Understanding blockchain? Let's play pack your bags.

1 yr (edited)
4 Min Read
830 words

I would like to share with you a little something that I think has been very helpful over the last few years. It is about the way I explain this technology to other people who have never had any contact with the topic of blockchain. I have applied this explanation in over 5 talks and the feedback from people has been quite positive. Even people who already knew what a blockchain was and how it works said that the didn't know a better example until now.

But: since there are some Tekkis on here, I have to clarify the following:

The explanation is probably meant more for people who really have little experience with the matter and are not really familiar with the technical field either, that is, have no idea about databases and the like. If you are one of these people, or know someone who belongs to this group, you should read on.

Source: Pixabay

Do you know the game "I pack my bags and take with me"?

Because this game serves as the basis for my explanation. In the following I would like to give you a relatively detailed account of how I do it:

I ask (depending on the number of spectators) 3-4 participants to play the game "I pack my suitcases..." with me and at the same time I ask all participants to imagine that they are computers, which are at home in one and the same network. So far I didn't have to explain the game itself, because all listeners knew what is meant by "I pack my suitcases".

I ask the first active participant to start. So he starts the game, the other participants follow:

A: "I'm packing my suitcase and I'm taking with me: A toothbrush"

B: "I pack my suitcase and take with me: A toothbrush & a shirt"

C: "I am packing my suitcase and taking with me: A toothbrush, a shirt & a pair of sunglasses"

Now it's my turn, my goal is to first generate an "um" from the participants and then build on that to come to a realization. So I continue the game:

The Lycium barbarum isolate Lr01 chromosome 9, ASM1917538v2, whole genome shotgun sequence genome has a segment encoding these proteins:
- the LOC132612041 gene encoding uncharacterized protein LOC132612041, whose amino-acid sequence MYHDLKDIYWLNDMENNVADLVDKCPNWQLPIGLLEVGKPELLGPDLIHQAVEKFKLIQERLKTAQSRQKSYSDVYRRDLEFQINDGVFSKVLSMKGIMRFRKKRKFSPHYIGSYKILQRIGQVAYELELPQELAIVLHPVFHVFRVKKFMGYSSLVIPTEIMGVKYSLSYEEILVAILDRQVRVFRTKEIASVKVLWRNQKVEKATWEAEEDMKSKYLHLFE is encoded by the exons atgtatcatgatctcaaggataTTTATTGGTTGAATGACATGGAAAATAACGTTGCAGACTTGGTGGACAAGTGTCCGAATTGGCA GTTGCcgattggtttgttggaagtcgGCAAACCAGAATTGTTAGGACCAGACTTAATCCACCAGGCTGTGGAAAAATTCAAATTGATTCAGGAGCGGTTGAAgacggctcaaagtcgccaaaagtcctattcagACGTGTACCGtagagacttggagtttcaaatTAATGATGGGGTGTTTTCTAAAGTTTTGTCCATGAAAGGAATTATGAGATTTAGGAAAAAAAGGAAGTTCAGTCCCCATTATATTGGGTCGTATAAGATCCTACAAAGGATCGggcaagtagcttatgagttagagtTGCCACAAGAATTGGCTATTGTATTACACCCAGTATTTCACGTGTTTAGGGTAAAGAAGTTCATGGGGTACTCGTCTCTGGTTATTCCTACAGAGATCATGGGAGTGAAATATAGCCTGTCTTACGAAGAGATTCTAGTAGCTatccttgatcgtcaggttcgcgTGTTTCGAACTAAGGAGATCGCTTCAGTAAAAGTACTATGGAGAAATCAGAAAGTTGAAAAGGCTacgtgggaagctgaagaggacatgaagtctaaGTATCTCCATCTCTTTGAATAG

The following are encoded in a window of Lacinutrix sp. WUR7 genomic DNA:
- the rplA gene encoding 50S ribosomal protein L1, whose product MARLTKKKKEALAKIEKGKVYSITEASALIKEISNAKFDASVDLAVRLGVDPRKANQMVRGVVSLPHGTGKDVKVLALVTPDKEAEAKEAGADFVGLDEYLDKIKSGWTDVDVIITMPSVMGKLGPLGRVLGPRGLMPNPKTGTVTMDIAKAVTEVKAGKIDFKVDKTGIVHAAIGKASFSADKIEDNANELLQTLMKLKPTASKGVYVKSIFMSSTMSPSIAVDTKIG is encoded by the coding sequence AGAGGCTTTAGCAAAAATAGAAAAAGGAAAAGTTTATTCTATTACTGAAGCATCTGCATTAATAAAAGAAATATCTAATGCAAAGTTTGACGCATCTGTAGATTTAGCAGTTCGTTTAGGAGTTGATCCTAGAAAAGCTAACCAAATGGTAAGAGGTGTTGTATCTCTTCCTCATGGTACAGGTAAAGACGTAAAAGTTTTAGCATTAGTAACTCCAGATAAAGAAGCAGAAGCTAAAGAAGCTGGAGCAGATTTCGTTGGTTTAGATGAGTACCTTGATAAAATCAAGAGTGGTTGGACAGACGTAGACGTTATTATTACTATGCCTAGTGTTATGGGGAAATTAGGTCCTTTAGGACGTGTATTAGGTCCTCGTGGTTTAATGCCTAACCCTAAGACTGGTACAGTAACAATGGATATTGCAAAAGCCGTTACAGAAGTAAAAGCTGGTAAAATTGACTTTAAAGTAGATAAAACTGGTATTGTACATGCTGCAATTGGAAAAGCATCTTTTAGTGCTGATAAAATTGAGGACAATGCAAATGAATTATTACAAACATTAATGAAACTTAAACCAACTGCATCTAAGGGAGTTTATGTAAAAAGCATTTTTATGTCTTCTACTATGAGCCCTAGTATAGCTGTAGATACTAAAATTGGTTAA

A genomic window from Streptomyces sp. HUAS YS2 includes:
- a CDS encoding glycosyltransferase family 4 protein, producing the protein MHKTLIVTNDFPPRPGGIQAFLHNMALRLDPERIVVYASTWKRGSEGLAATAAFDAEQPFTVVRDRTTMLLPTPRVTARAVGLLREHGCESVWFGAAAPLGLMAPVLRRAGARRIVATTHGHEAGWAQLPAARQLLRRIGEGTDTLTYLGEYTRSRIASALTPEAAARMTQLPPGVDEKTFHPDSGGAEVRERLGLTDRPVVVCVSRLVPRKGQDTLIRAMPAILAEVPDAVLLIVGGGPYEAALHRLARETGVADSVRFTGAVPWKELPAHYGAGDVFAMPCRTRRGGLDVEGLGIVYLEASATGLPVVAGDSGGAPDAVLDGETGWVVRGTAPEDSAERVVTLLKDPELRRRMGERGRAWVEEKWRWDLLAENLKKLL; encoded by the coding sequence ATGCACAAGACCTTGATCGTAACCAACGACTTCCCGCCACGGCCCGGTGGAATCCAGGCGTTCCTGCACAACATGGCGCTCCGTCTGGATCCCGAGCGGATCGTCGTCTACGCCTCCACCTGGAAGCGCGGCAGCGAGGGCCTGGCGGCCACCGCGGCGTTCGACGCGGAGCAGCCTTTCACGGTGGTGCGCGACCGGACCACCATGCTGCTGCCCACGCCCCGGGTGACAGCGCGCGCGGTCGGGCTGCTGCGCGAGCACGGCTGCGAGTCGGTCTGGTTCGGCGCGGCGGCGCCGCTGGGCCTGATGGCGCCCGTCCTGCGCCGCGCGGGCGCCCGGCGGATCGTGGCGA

Me: "I pack my suitcase and take with me: A toothbrush, a wallet, sunglasses & a hat."

The reaction of the audience has always been different, yet at the core it is the same. There is a "That's not true!" from the crowd.

And this is exactly the reaction I am waiting for.

For now I say that this is quite true and recall the hint from the beginning to imagine that you are a computer and part of a network. I explain that each person's statement represents information that is fed into a chain as a block. The first block in our example is "toothbrush", the second block is "shirt". But the second block also contains information about what is in the first block and so on. We can now understand what information is valid within the blockchain. This is because all network participants, both active and passive, monitor the transfer of information, or better, validate the blockchain. If an incorrect value is entered, or the previously entered data is changed, this is detected within the network and the "bad actor" is excluded. In our case, the audience looks irritated or shouts directly in "Haha, wrong!".

In this way, I am able to bring the concept behind blockchain technology to my audience quite easily, without them needing any technical know-how. The audience's insight provides me with the opportunity further down the line to go into an example of a blockchain and use that to get a piece of the technical direction. For this, I make use of the following website:

https://andersbrownworth.com/blockchain/distributed

Here are some emulators available that allow me to build on the "I'm packing my bags" experience. I explain to the participants what a peer is, how to ensure the correctness of a block and the sequence of each block, and how this information is distributed within the network.

andersscreenshot.PNG

I then structured my presentations variably depending on the audience. However, this introduction has always been part and has been very well received overall, at least this was carried to me.

Maybe you will be in the situation to explain blockchain to someone who is just able to boot and shutdown his own computer. In this case, feel free to use my example and tell me afterwards if this explanation helped your counterpart.

The author signs off and wishes you a good start into the week!

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If you did not hear about it yet - Join the #Cryptohunt and solve this riddle to find the 800 lost HIVE.

More posts on my blog:

Michael Saylor's 15.000.000 USD BTC prediction
Global Cryptocurrency Adoption Index 2020: Look at Russia
What a bonsai tree has in common with financial success
Winklevoss: BTC 500k - Where does this prediction come from?

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Very nice explanation, I will definitely use it when next I'm trying to educate someone or people about a Blockchain. I didn't first follow the idea until I got to the middle and realised oh wow, makes sense, then I went back to the beginning to read again. Really nice, removes all the technicality.

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1 yr

Remember to leave another comment, after you used it ;)

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Sure I will

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